"Right now, that doesn't appear to be the case," said Shaw, president of Nashville, Tenn.-based Ingram Barge Co. After months of logistical headaches forced by the drought, "I'm kind of numb. That's a little exaggeration, but its' been a real tough year" showing no signs of easing, with climatologists broadly expecting the drought to carry into 2013.
The waterways association said the reduction in releases on the Missouri would have particular impact on the Mississippi River from St. Louis south to Cairo, Ill., the area between where the Missouri and Ohio rivers merge into the Mississippi. Association officials cite concern about rock formations near Thebes, Ill., and Grand Tower, Ill., that would threaten to stop barge traffic by around Dec. 10 if water levels drop as much as anticipated.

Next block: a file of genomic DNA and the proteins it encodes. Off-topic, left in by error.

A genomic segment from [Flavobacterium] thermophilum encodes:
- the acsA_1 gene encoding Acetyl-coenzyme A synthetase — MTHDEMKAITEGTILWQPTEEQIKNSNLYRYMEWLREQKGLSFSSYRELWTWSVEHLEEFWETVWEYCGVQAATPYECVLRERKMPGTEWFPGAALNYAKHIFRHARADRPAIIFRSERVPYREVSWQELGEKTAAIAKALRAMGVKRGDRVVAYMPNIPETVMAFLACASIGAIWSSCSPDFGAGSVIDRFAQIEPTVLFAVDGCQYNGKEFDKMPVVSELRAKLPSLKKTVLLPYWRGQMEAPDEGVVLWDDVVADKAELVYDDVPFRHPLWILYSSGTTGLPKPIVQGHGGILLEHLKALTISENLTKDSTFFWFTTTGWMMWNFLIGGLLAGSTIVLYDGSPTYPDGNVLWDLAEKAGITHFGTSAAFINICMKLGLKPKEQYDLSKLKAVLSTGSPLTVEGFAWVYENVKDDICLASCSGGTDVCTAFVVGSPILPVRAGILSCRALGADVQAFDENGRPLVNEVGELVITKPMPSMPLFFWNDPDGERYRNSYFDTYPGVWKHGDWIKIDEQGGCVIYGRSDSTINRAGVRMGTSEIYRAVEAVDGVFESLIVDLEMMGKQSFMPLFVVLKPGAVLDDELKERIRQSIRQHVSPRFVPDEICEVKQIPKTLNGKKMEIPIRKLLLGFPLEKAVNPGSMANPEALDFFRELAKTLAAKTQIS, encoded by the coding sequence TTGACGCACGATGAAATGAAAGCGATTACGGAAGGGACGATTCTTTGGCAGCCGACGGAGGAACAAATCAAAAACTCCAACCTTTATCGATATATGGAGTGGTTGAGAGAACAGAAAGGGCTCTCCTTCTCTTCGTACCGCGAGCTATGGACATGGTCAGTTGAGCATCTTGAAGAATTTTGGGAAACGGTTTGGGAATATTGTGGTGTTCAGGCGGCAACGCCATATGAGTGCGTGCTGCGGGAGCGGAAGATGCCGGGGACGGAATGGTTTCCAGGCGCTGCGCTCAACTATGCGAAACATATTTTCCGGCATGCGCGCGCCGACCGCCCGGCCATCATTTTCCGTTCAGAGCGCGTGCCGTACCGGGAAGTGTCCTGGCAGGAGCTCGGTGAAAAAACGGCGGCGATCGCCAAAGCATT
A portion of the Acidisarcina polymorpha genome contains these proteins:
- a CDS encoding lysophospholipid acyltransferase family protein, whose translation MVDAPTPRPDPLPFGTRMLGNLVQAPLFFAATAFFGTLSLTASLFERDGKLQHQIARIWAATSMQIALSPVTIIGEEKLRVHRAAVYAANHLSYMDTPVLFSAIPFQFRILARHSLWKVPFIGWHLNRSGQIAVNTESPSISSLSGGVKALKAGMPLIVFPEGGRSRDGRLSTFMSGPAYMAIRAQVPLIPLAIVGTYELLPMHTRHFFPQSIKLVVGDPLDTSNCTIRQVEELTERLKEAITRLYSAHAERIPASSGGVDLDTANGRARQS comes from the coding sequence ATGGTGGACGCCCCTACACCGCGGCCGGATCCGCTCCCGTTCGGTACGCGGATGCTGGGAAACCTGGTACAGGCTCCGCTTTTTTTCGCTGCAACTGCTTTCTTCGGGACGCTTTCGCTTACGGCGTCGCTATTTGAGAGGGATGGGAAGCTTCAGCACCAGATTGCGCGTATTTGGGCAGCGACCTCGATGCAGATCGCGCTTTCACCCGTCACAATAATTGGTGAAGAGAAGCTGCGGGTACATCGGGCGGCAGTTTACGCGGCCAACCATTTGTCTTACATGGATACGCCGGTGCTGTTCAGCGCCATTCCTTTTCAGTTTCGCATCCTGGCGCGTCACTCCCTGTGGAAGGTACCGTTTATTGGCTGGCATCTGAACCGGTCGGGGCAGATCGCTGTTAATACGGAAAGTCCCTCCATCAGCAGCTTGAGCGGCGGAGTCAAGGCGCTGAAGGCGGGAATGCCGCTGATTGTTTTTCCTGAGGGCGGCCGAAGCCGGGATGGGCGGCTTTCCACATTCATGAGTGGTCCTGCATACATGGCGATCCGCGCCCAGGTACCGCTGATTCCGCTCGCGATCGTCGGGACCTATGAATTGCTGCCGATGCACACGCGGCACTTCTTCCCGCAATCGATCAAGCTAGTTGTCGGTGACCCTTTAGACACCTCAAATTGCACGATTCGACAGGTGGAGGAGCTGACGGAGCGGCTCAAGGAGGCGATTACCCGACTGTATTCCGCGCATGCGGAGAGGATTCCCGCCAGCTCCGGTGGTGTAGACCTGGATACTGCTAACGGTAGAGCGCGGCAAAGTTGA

"The Mississippi River is an economic superhighway that efficiently carries hundreds of millions of tons of essential goods for domestic use as well as national export. We need to address this situation swiftly, cut through bureaucratic red tape, and prevent the closure of the Mississippi," said Tom Allegretti, the American Waterway Operators' president and CEO.
Allegretti's trade group said barges on those corridors carry 20 percent of the country's coal and more than 60 percent of its grain exports. A mix of other cargo — everything from petroleum products to lumber, sand, industrial chemicals and fertilizer — also gets shipped by river.
Because of the drought, the Mississippi has received as much as 78 percent of its water from the Missouri this year, compared with 60 percent in a normal year, according to Nixon's office.
"I know that alternative measures are being considered to maintain the Mississippi channel, including dredging and clearing of rock pinnacles along the river," Nixon wrote. "I urge you to fast-track and fully implement those efforts."